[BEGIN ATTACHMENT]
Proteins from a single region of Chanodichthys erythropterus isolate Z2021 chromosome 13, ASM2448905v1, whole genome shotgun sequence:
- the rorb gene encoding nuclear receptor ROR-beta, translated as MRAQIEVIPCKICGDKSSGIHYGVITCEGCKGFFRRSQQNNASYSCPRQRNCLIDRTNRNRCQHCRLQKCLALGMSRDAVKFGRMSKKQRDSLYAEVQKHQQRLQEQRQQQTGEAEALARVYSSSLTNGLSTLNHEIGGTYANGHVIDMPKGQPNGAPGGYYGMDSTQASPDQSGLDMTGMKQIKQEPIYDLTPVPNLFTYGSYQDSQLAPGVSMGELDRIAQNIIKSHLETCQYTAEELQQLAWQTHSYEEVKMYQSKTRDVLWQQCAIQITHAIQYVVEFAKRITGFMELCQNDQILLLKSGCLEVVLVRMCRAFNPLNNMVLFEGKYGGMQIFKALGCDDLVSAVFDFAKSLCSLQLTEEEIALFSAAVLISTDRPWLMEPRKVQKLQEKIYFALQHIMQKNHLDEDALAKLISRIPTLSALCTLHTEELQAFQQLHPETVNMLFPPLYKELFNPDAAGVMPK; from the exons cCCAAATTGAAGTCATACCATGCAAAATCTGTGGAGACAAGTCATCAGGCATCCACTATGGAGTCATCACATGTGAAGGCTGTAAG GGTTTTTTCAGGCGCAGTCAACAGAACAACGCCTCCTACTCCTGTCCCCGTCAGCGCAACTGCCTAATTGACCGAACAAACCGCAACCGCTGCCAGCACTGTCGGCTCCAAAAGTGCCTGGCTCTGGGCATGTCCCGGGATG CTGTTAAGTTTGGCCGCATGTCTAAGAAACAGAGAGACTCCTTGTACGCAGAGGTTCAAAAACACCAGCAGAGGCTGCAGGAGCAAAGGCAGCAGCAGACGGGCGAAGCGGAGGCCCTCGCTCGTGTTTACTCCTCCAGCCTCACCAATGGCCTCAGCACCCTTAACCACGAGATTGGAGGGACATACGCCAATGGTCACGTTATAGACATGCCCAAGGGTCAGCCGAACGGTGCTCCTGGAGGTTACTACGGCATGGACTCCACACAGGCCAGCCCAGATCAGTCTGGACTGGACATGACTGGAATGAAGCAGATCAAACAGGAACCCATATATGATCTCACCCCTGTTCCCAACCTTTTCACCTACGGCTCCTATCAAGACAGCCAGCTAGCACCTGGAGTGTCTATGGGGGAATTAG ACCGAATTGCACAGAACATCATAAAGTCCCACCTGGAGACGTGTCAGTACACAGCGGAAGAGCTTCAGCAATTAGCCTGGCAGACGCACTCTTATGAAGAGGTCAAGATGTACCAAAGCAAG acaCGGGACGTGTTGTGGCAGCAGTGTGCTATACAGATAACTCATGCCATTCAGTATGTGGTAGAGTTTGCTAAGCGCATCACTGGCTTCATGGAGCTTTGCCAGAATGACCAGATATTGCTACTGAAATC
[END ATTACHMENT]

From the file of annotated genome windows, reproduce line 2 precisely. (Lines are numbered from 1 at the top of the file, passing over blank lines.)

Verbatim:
- the rorb gene encoding nuclear receptor ROR-beta, translated as MRAQIEVIPCKICGDKSSGIHYGVITCEGCKGFFRRSQQNNASYSCPRQRNCLIDRTNRNRCQHCRLQKCLALGMSRDAVKFGRMSKKQRDSLYAEVQKHQQRLQEQRQQQTGEAEALARVYSSSLTNGLSTLNHEIGGTYANGHVIDMPKGQPNGAPGGYYGMDSTQASPDQSGLDMTGMKQIKQEPIYDLTPVPNLFTYGSYQDSQLAPGVSMGELDRIAQNIIKSHLETCQYTAEELQQLAWQTHSYEEVKMYQSKTRDVLWQQCAIQITHAIQYVVEFAKRITGFMELCQNDQILLLKSGCLEVVLVRMCRAFNPLNNMVLFEGKYGGMQIFKALGCDDLVSAVFDFAKSLCSLQLTEEEIALFSAAVLISTDRPWLMEPRKVQKLQEKIYFALQHIMQKNHLDEDALAKLISRIPTLSALCTLHTEELQAFQQLHPETVNMLFPPLYKELFNPDAAGVMPK; from the exons cCCAAATTGAAGTCATACCATGCAAAATCTGTGGAGACAAGTCATCAGGCATCCACTATGGAGTCATCACATGTGAAGGCTGTAAG GGTTTTTTCAGGCGCAGTCAACAGAACAACGCCTCCTACTCCTGTCCCCGTCAGCGCAACTGCCTAATTGACCGAACAAACCGCAACCGCTGCCAGCACTGTCGGCTCCAAAAGTGCCTGGCTCTGGGCATGTCCCGGGATG CTGTTAAGTTTGGCCGCATGTCTAAGAAACAGAGAGACTCCTTGTACGCAGAGGTTCAAAAACACCAGCAGAGGCTGCAGGAGCAAAGGCAGCAGCAGACGGGCGAAGCGGAGGCCCTCGCTCGTGTTTACTCCTCCAGCCTCACCAATGGCCTCAGCACCCTTAACCACGAGATTGGAGGGACATACGCCAATGGTCACGTTATAGACATGCCCAAGGGTCAGCCGAACGGTGCTCCTGGAGGTTACTACGGCATGGACTCCACACAGGCCAGCCCAGATCAGTCTGGACTGGACATGACTGGAATGAAGCAGATCAAACAGGAACCCATATATGATCTCACCCCTGTTCCCAACCTTTTCACCTACGGCTCCTATCAAGACAGCCAGCTAGCACCTGGAGTGTCTATGGGGGAATTAG ACCGAATTGCACAGAACATCATAAAGTCCCACCTGGAGACGTGTCAGTACACAGCGGAAGAGCTTCAGCAATTAGCCTGGCAGACGCACTCTTATGAAGAGGTCAAGATGTACCAAAGCAAG acaCGGGACGTGTTGTGGCAGCAGTGTGCTATACAGATAACTCATGCCATTCAGTATGTGGTAGAGTTTGCTAAGCGCATCACTGGCTTCATGGAGCTTTGCCAGAATGACCAGATATTGCTACTGAAATC